Sunday, September 14, 2014

Hamilton and I agree on constitutional General Welfare

One of my favorite parts of a discussion with a GOP-ER is when her or she starts quoting the Federalist Papers, as if selected quotes were and are evidence of some constitutional intention of some Founding Father (s) ~ not true, I must tell them. 

In fact, the Federalist Papers were and are advertising for the ratification of the U.S. Constitution and their irrelevancy went into effect the minute the Constitution was signed and President George Washington, with a stronger assist from Secretary of the Treasury Alexander Hamilton than most people know, took up their positions in the Executive Branch of the newly formed government.

It is a bit of information that usually leaves them speechless.

But, it is the discovery of the Codification of the General Welfare in the Constitution by Hamilton, under Washington's watchful eye, that really irritates them to no end while, at the same time, making voting a straight Democratic ticket in November a no-brainer for me.

I totally and completely support the constitution Common Good!

The General Welfare Clause is mentioned twice in the U.S. Constitution: First, in the preamble and second, in the Article 1, Section 8.

The preamble reads
WE THE PEOPLE of the United States, in Order to form a more perfect Union, establish Justice, insure domestic Tranquility, provide for the common defense, promote the general Welfare, and secure the Blessings of Liberty to ourselves and our Posterity, do ordain and establish this Constitution for the United States of America.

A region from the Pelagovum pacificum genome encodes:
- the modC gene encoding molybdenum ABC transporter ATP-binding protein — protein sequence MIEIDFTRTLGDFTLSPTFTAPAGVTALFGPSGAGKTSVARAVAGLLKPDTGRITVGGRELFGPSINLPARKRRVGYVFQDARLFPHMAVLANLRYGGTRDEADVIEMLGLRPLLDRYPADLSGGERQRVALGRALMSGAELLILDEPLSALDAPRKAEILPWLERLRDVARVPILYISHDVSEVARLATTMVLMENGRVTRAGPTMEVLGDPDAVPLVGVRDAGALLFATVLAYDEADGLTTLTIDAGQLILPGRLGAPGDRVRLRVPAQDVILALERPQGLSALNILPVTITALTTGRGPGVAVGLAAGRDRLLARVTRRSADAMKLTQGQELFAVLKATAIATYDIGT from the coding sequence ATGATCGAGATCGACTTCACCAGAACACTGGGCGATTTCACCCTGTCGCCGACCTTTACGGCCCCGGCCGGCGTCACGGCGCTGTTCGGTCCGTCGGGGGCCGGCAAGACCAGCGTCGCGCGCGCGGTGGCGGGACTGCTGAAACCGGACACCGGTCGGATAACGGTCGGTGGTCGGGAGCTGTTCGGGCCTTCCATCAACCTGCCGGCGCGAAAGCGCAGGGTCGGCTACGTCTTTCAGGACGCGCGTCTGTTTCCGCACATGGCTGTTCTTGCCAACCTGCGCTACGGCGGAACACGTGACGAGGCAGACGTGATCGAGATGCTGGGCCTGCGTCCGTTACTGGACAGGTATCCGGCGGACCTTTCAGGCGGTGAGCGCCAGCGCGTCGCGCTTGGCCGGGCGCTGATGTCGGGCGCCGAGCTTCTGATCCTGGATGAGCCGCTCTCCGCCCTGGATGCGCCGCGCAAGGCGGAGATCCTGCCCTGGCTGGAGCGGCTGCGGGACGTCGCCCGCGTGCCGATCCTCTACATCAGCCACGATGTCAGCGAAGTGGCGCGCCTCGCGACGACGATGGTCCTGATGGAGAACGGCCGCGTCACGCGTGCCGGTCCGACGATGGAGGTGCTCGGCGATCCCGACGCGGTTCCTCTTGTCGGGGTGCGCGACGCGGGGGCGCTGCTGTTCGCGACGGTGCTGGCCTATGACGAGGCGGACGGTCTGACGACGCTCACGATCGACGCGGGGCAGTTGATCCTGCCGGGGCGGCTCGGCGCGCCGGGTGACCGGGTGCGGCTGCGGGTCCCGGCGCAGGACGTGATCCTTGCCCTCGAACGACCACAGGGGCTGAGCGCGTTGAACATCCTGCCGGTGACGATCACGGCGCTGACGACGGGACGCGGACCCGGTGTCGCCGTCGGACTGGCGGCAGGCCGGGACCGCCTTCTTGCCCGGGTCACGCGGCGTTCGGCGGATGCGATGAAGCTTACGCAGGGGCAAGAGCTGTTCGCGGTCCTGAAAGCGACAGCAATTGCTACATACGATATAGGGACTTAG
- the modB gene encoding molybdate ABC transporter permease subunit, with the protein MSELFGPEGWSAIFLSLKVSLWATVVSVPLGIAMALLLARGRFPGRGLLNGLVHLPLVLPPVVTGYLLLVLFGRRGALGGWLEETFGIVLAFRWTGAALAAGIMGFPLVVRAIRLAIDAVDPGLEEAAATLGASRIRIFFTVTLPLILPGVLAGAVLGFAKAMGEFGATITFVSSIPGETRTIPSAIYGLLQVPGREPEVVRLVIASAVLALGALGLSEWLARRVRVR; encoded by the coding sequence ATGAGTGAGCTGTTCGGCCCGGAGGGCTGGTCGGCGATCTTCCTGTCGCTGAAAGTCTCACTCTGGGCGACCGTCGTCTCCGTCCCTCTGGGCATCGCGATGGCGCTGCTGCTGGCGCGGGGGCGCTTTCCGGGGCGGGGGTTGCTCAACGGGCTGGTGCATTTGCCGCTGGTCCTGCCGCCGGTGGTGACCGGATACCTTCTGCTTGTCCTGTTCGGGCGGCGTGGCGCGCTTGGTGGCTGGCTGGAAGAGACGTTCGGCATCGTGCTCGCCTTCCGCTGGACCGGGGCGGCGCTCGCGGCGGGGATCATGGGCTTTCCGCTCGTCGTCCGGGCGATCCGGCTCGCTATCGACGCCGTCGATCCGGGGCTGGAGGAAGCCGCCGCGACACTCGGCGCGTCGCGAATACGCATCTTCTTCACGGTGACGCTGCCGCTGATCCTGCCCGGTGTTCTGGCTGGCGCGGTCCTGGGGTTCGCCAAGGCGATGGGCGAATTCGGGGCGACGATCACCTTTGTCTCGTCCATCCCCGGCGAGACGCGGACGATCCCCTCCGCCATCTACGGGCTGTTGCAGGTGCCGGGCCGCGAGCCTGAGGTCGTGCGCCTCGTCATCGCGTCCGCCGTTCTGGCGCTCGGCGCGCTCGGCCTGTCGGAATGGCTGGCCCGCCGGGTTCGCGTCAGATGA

Article 1, Section 8 reads
The Congress shall have the Power to lay and collect Taxes, Duties, Imposts and Excises, to pay the Debts and provide for the common defense and general welfare of the United States. . .

(Please note in the preamble the word promote is used but in the Article/Section the word provide is used. I got caught up on that once in a discussion where the argument against mine — was that, based on the preamble, promoting was not providing and I accepted that argument without checking on it but ~ then I checked and I was correct, the Constitution provides for the General Welfare.)

Most of us know there was plenty of debate about every word in the Constitution and that we can all find as many Founding Fathers quotes as we’d like to bolster our own arguments from one side to the other just as they debated the issues from one side to another in their own time, but I believe there is a fairly straight line from the references of the General Welfare to settled law that demonstrates the law has been and can be interpreted broadly.